3. Non-violent direct actions, of the type done by HS2 Rebellion aims to do two things, first, cause economic and physical disruption to the target, secondly, to get media attention on the critiques of the object of the action. On both accounts I think HS2 Rebellion has been quite successful. Regardless of if Dan did a good job in the particular interview you mention there are big concerns that need to be heard about HS2 and Dan getting on the radio wouldn’t be possible without protest, just as lots of other activists getting in the media wouldn’t be. (
    4. You then go on to do some cigarette packet maths about HS2’s length compared to motorways. I think there are two issues with this. The first is, i presume as I haven’t heard the interview in question, that Dan is talking about a single project rather than a category of project. In that case i am sure there would be lots of things that deforest more. Second, I am sure that HS2 didn’t set out to be as destructive to forests as possible but I do think that it is likely that the route goes through less inhabited rural areas by choice to reduce the price, in monetary terms, this leads to a massive ecological cost for the project. You then say this argument has no basis in fact before making the very difficult claim to test that windfarms have a bigger impact. As you, like I, are a fan of reasoned discourse would you please provide me the data that you are using to compare wind farms ecological cost to that of HS2? also, are you seeing wind farms as one ‘programme’ or lots of individual separate projects?
    5. We move to the motorway protest. Here it seems you conflate HS2 Rebellion with Insulate Britain. These are two very different groups, no doubt with some crossover in personnel, but to my knowledge no HS2 rebellion protesters have glued their hands to motorways under the banner of HS2 Rebellion. Please enlighten me if i’m wrong.
    6. Now my favourite one, you mention that in the 120 years that HS2 will be in operation it will emit the same as one month of the motorways under current use. This needs a date to it as the amount of emissions from motorways change over time. Equally, it seems unlikely if we look to the IPCC report that we will have a world which supports high speed rail infastructure by 2050 let alone the full 120 years. I also believe that the emissions for HS2s constructions have been revised up quite considerably since the first estimates due to the effects of deforestation and more importantly the use of concrete not being factored in the first time. This is all playing around with the problems with that piece of data really, but I thought I would offer some reasoned discussion of the facts. I wanted to see where this point was going but then it returns to the idea that HS2 Rebellion is protesting on motorways about the project.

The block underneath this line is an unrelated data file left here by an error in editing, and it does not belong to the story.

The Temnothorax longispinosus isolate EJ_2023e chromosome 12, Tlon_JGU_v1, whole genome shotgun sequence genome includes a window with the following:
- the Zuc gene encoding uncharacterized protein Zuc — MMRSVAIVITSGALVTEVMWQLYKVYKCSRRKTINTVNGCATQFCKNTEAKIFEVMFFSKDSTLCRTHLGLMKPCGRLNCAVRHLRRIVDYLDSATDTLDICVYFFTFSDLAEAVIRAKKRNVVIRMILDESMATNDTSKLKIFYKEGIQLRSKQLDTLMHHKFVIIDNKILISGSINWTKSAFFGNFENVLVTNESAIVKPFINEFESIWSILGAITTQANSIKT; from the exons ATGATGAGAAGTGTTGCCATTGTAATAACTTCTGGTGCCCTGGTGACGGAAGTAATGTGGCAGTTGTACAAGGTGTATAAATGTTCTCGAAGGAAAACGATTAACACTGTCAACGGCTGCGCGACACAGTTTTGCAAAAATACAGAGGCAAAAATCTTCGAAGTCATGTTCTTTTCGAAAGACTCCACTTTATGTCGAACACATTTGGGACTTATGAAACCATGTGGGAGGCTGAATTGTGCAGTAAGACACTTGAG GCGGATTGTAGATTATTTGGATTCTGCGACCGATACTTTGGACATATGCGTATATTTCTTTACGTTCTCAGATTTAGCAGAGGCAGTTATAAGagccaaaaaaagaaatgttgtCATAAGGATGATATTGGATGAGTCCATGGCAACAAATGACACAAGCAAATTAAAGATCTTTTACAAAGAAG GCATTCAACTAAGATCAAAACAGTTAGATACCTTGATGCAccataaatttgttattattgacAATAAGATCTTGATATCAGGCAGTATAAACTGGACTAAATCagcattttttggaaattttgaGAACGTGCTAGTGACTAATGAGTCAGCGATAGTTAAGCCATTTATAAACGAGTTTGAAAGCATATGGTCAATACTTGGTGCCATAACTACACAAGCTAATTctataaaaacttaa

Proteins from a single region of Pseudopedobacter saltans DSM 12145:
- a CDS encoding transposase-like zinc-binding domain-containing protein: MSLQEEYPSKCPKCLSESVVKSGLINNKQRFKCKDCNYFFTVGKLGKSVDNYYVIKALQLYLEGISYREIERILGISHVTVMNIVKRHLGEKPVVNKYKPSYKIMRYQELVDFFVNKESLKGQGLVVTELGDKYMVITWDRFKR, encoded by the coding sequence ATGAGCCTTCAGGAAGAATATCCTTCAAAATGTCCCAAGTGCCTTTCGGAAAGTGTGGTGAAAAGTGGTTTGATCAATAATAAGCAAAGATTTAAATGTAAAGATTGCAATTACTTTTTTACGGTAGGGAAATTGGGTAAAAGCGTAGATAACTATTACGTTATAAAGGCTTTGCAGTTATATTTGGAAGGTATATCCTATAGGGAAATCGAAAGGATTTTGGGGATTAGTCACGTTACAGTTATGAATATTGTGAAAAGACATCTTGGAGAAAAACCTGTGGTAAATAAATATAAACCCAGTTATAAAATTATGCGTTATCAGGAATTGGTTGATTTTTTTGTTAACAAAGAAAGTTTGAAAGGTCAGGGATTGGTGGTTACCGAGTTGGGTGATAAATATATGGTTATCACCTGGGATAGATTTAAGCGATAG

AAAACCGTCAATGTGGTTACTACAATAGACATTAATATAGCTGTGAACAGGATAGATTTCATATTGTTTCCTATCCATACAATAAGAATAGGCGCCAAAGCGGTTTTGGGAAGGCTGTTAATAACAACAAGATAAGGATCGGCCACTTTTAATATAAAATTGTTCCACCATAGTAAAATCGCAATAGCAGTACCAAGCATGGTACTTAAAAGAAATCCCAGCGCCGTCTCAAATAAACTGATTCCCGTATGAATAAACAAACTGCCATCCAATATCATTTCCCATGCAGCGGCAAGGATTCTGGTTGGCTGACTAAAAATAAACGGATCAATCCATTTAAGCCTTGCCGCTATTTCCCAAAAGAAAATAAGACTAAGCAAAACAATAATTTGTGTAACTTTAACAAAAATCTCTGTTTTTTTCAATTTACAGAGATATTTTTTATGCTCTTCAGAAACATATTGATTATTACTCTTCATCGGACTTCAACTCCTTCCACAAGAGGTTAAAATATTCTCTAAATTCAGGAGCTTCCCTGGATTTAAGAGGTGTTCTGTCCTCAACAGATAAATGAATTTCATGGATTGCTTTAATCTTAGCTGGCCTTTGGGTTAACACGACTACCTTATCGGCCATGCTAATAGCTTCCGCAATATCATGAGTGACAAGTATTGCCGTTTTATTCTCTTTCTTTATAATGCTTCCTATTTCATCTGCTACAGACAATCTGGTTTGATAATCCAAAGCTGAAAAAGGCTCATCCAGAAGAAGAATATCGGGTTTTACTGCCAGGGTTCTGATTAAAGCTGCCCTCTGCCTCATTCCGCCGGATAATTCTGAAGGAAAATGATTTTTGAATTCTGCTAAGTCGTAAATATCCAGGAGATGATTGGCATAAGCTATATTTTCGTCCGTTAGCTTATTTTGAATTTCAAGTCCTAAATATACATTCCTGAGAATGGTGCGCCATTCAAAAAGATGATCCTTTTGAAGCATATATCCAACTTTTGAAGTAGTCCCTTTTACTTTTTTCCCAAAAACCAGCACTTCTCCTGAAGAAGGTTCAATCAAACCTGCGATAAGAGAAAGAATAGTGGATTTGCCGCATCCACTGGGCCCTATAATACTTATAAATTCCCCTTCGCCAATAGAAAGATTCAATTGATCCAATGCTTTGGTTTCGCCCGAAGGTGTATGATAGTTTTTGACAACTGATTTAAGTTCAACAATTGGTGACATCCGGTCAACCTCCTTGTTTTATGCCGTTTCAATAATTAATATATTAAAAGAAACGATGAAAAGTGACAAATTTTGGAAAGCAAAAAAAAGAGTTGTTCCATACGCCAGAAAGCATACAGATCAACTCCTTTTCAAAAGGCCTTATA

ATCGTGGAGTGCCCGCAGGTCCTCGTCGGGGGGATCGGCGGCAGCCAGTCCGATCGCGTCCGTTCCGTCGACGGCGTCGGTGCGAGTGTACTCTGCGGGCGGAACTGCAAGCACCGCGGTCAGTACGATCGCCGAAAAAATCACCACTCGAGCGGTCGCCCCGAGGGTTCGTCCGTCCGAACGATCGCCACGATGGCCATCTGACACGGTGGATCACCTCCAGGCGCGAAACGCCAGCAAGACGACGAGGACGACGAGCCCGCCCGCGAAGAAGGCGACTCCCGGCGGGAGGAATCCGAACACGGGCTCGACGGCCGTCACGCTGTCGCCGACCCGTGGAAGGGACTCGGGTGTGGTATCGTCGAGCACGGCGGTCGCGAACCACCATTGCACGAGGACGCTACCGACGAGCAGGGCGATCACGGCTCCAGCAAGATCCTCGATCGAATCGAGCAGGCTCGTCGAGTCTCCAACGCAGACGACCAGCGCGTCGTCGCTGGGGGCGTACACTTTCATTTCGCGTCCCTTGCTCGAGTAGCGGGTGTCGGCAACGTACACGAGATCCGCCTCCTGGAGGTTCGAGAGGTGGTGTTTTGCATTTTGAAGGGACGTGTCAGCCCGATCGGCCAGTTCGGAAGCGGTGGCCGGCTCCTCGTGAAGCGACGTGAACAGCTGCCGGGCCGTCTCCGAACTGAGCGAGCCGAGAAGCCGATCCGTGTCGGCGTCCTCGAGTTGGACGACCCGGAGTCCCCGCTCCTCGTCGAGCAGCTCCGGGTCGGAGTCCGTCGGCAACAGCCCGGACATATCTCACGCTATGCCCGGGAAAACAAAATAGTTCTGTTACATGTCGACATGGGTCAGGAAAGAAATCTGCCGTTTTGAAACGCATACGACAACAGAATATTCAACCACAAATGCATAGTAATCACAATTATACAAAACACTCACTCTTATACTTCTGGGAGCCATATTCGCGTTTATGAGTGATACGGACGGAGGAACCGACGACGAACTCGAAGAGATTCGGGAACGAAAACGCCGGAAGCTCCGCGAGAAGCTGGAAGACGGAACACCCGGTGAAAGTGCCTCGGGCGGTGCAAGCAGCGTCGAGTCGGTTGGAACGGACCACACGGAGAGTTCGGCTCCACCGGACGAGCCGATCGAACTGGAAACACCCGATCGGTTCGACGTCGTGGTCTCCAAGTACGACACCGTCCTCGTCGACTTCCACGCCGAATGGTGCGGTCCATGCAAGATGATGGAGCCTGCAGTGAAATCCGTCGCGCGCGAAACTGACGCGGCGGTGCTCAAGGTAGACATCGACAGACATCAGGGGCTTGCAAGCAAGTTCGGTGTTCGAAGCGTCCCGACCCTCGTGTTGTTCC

7. here I am going to give you the benefit of the doubt and assume you don’t actually mean Insulate Britain but HS2 banner drops. The problem is each individual car user is not the sum of all their emissions. Pointing out to car users on motorways that HS2 ecological, environmental and financial costs are inconsistent with it’s stated aims is not some massive hypocrisy it is good sense. I don’t think it’s particularly controversial to say that a larger reduction in emissions could be delivered than HS2 by investing in a wide range of more cost-effective and less ecologically destructive transport projects, and of course insulating people’s homes.

    You argue that your posts are the tunnel that you are digging under HS2 Rebellions propaganda, I worry that the tunnel isn’t particularly logically sound and for that reason, following adequate safety precautions as required by HSE, I am pleased to report you have been safely removed from the tunnel.

    1. Martin Sloman

      I have been safely removed from the tunnel? Does that mean I have been banned? Just testing. Didn’t want to write a long post in response to the above and find it was a waste of time.

  7. Jake Smaje

    Could you at least just post the source for the wind turbine claim?

    Of course your not banned, I’m not the editor and if I was I wouldn’t ban you.

  8. Martin Sloman

    Hi Jake, Thanks. Just that I have been banned for posting off-message views on Stop HS2 sites – including one that appeared on my Facebook page.

    Hope this link works: felled for wind farms